Lets talk toilets

by | Sep 4, 2023 | Ability News, Facilities

For most of us, going to the toilet is something we barely think twice about. But for people with disability, finding a usable public toilet can be a challenge. One advocate is using her experience to push for change.

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Why Changing Places are so important for people with disability.

When disability advocate and podcaster Peta Hooke arrived at Melbourne Airport, ready for a holiday, she did what many of us do before getting on the plane: she went to the toilet.

For Hooke, who has cerebral palsy and uses a wheelchair, going to the toilet requires some planning as she needs to use an accessible bathroom, known as a Changing Places room. Melbourne Airport has two of these available for passengers to use.

But when Hooke arrived, she found that the bathrooms were inaccessible because the hoists inside were out of order.

“It’s always such a relief to know that there’s a Changing Places toilet, particularly at airports, because when you factor in the amount of time it takes to get to the destination, the last thing you need to worry about is to get on the loo, particularly when I can’t access a toilet on an aeroplane,” she told Ability News.

With the hoists in both Changing Places at the airport out of order, Hooke’s elderly father was forced to lift her onto the toilet, in a situation the advocate said was “not ideal”. She was also concerned about the impact on other passengers with disability who may also not be able to use the toilet.

“There’s no point having a service if it’s not going to be… operable. And on the day it almost brings more stress because you feel like you’re safe and then – all my anxiety comes through,” she said.

Hooke has since spoken to Melbourne Airport to have the issue addressed.

A Melbourne Airport spokesperson confirmed the Changing Places were, “on this occasion… not up to standard” and that the organisation had apologised to Hooke.

The spokesperson added that “inspections and testing” had been conducted on the bathrooms to make sure they were operational.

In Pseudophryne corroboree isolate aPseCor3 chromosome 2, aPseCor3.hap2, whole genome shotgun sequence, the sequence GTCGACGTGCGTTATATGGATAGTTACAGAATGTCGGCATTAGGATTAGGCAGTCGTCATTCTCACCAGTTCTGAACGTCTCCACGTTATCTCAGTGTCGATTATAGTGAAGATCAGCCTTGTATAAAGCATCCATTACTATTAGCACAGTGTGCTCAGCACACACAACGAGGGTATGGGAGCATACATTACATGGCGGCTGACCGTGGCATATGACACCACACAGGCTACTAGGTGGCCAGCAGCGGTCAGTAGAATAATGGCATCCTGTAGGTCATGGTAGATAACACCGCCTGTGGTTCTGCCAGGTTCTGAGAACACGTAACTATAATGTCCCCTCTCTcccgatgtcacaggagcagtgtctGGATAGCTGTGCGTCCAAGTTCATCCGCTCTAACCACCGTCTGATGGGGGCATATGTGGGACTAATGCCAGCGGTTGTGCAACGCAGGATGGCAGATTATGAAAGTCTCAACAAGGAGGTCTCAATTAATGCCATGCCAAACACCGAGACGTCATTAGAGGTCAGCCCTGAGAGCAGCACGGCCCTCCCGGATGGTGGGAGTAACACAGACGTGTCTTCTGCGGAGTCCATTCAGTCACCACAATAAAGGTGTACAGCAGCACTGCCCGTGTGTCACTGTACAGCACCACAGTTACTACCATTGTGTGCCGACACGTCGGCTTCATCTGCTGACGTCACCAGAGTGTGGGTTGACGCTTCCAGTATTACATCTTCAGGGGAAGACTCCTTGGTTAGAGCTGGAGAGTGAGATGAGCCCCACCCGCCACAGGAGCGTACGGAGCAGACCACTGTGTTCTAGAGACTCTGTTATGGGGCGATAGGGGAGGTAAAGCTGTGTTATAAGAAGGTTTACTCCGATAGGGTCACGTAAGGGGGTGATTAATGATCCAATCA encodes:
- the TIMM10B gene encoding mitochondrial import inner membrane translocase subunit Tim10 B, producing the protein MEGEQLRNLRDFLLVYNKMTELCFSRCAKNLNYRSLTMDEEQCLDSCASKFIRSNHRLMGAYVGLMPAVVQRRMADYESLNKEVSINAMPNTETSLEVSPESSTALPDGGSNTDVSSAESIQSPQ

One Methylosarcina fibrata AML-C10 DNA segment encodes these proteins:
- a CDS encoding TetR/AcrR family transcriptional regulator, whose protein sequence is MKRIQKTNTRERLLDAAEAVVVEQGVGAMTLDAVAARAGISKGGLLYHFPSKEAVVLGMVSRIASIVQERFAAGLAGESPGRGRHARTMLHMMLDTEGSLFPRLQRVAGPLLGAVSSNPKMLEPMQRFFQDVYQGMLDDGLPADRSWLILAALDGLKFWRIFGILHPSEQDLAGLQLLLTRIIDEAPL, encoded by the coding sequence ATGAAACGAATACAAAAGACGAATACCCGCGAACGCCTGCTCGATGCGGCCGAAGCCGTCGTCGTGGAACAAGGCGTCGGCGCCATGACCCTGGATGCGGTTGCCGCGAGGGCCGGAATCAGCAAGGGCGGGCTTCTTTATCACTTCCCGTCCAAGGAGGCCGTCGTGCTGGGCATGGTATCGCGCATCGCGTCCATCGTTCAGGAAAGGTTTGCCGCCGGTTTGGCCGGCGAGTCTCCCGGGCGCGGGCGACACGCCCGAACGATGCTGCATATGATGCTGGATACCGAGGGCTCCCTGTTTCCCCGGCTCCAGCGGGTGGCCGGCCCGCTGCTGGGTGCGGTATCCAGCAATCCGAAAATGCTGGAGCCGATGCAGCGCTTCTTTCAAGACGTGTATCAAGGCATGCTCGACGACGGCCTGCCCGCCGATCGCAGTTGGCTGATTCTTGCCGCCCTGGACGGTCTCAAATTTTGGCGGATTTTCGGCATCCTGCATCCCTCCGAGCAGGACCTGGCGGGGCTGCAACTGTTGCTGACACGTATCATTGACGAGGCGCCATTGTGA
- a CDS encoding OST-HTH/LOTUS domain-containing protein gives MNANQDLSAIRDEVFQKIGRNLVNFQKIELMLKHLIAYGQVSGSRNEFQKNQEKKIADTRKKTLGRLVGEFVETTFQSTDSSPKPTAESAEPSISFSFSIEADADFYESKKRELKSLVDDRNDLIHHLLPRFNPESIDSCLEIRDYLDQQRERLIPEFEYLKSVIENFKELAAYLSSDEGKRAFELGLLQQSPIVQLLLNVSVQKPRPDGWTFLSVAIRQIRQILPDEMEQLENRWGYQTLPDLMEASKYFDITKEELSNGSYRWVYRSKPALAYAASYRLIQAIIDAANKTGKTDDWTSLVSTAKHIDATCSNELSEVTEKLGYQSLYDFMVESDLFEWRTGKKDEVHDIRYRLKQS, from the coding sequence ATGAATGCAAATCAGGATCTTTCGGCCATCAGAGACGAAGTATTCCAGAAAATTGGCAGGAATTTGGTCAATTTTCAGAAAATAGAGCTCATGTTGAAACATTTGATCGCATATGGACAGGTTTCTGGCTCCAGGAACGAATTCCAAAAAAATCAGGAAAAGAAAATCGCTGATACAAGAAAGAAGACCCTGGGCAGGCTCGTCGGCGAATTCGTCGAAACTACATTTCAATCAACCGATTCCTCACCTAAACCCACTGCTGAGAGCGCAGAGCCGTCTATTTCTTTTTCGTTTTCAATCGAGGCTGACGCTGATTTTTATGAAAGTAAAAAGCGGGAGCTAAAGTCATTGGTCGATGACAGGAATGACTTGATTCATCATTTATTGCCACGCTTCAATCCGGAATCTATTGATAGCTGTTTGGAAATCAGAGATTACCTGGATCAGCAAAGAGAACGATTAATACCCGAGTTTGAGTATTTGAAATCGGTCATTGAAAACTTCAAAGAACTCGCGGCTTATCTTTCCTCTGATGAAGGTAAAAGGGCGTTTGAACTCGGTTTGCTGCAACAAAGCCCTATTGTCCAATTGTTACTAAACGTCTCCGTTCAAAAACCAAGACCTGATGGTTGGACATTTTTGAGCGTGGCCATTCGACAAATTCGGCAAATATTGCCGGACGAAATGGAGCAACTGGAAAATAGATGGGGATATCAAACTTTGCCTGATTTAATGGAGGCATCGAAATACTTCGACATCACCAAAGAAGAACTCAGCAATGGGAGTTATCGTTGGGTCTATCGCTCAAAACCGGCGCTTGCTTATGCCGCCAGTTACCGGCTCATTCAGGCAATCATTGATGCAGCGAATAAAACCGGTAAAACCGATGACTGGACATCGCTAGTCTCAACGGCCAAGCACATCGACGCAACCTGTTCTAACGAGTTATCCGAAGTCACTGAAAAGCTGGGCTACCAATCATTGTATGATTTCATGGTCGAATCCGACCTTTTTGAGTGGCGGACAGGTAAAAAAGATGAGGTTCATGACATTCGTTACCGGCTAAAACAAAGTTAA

“We are also reviewing our fault reporting processes to ensure that the hoists are working or that any issues are repaired quickly,” they said.

Melbourne Airport is currently working with a team led by people with disability to review accessibility at the facility.

“As part of this we’re undertaking focus groups with staff and passengers about their experiences to help guide our next steps. We’re grateful to Peta for agreeing to participate and sharing her experience about what we’re doing well and where we need to do better,” the spokesperson said.

Hooke said training for all staff who might need to operate or come into contact with the hoist, including cleaning staff, could help alleviate future problems. Operation instructions on the wall could also be of value, she said.

The importance of Changing Places

The federal government has set aside $32.2 million to fund one third of the cost of building a Changing Places facility in all Local Government Areas that currently don’t have one.

According to the Department of Social Services, discussions are already taking place with states and territories about building the Changing Places.

There are currently 259 Changing Places around the country, all serving to make day-to-day activities more accessible for people with disability.

Hooke said they aren’t spread evenly throughout the country, however. While holidaying in Queensland, she found there were fewer of the facilities around.

“It really does make you realise how much you are limited about where you go,” she said.

She recalled missing once being forced to miss out on attending a birthday party due to the distance between the restaurant and the nearest accessible toilet.

More than just a loo

For Hooke, it’s a matter of human rights: the ability for people with disability to fully participate within their communities.

“Until I can go to a toilet like everybody else, we’ve got a long way to go,” she said.

It’s become something of a mission for the advocate, who openly shares her experiences of accessibility – and inaccessibility – on her social media channels and podcast.

“I jokingly say when I die, I feel like there will be a plaque for me in a toilet because I talk about them so often, they’re just so important to me!” she laughed.

For companies, councils and other authorities looking to become more accessible, she said their first step should be to consult with disabled people on the sorts of services needed.

She said while there appears to be a prevalence of Changing Places in parks, there needs to be more of them in places like shopping centres.

And although there has been progress towards greater accessibility more widely, Hooke feels there is a long way to go.

“I think any progress is always good. And when people disabled people are listened to, it’s a great win. But, you know, it is really slow. I don’t know whether it’s just my impatience of wanting to live my life to the fullest and being sick of seeing the inequality that we do face even in 2023,” she said.

“I really hope that the next generation of disabled people don’t have to go through what we’re going through because there’s still so many issues when it comes to access and the physical environment, accessing education, accessing employment, and having equal opportunities for all people.”

Further reading:

National Public Toilet Map, 3 September, 2023
Continence Foundation of Australia, 3 September, 2023